The environmental cost of printing

Printing is the corner stone of British design, although tightly competitive with more digital concepts. Printing has several factors that makes it potentially environmentally damaging. Firstly its paper, lumber and deforestation to fuel the paper industries is a well documented problem. Secondly the amount of electricity thats needed to run the printers is colossal, although printers have gotten better with this due to EU standards, the machinery still requires a lot of electricity compared to digital practices. Thirdly, some of the coatings we place on the paper isn’t always recyclable and can often be damaging to the environment due to plastic and solvents being used. Lastly we have a fairly wasteful society with an awful lot of paper printed items not being read and just ending up in the bin.

I myself work in a Medical marketing company, creating any and all marketing materials for several brands. In our effort to gauge the system and to gauge what others are doing, we have often found that many of the professionals we deal with don’t even read some of the materials we send, often taking the sample out and throwing the rest in the bin. When we consider this then can be times 10,000+ times we can see an awful a lot of resources have been lost on a largely inefficient system that many don’t engage with. In addition to this, as i freelance on the side i have found that many of my clients don’t ever consider the environment at all and will always want the printing and printing elements, and even when encouraged will look to price first rather than considering the damage they could be saving.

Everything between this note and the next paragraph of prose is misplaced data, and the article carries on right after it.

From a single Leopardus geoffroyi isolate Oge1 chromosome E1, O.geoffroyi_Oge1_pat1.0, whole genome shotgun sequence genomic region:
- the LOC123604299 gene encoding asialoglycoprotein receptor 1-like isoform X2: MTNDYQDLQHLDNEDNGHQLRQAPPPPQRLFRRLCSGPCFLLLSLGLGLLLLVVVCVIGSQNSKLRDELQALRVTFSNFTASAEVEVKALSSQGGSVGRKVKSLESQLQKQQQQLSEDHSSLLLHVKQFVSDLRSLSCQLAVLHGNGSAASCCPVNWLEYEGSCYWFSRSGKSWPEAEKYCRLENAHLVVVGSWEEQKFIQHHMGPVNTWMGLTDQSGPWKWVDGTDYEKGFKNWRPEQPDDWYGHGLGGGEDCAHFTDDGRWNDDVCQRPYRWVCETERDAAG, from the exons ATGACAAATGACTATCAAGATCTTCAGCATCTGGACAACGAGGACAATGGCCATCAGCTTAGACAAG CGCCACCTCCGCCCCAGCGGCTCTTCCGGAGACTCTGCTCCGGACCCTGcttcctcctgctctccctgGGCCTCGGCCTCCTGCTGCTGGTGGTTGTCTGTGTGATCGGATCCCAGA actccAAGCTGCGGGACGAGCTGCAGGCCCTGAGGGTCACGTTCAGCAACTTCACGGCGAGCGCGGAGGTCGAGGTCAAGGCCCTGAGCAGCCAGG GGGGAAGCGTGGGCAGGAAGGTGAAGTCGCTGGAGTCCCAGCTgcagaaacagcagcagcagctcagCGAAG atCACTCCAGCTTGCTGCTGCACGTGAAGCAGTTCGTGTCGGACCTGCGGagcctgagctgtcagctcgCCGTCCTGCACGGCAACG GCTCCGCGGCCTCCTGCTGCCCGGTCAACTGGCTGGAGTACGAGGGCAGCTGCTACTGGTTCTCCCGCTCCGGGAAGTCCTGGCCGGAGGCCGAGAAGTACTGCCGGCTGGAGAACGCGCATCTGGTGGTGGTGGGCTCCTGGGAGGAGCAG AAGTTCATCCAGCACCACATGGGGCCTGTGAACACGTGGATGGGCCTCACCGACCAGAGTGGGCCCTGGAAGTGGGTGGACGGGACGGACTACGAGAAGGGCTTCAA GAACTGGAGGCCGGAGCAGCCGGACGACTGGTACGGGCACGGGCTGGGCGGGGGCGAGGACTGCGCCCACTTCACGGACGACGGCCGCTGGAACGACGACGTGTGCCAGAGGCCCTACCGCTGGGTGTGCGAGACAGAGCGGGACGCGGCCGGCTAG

The are many scources of information that do talk about the damage done by the printing industry, Cartridge world speaks in depth about the issue…

“Paper is major source of waste – in 2008, paper accounted for over 12,500 tonnes of waste in the UK! Carelessly discarded documents, ignored and unnecessary memos, misprints…it’s easy to see where such an astronomical figure comes from.”

“The production of paper also leads to a significant amount of pollution, both atmospheric and water-based. Paper mills frequently release harmful gases such as CO2 and Nitrogen Dioxide into the atmosphere when producing, while water plays a big part in the pulping process. The waste water can find itself in fresh water sources, thus contributing to water pollution.”

“You’re bound to have heard various horror stories regarding the toxicity of printer inks but in truth, printer ink can only cause you harm if you happen to ingest it (which is quite difficult to do by accident!). However, there are chemicals in printer inks that can be harmful to the environmental, in addition to petroleum oil and non-biodegradable plastic casing found in some ink and toner cartridges.

The negative effects of simply chucking away an old ink or toner cartridge are plentiful; the volatile organic compounds (VOCs) and heavy metals in ink can lead to soil and even water pollution when left in landfill, while plastic can take thousands of years to degrade and even then pollute soil.”

When we couple this information with the fact that we often consider the fact that actually materials like flyers have a very low success rate, then arent we just being wasteful and damaging by not considering the environment first?

Seeing and reading the damage the printing industry is coursing does inspire me to do more as a designer. Designers possibly use some of the least environmentally friendly printing methods and stocks compared to commercial printing, if you consider the fact that a normal ream of paper is part recycled paper and part fresh but a roll of paper in a printers can often be pure or at the very least only slightly recycled. In my company we do a lot of printed materials which we know will often be thrown away, with low success rates and lack of digital drive, we can often lose thousands of prints at a single event alone, i dread to think how many sample boxes we send out just get thrown.

Reading into this i want to start investigating more green designing techniques and how i can change my own design mentality to start putting the environment first.


The Resource Crisis

While researching for practice one, i came across an issue that although somewhat documented is not as widely reported as elements as global warming even though it is linked and is potentially damned globally, The resource crisis.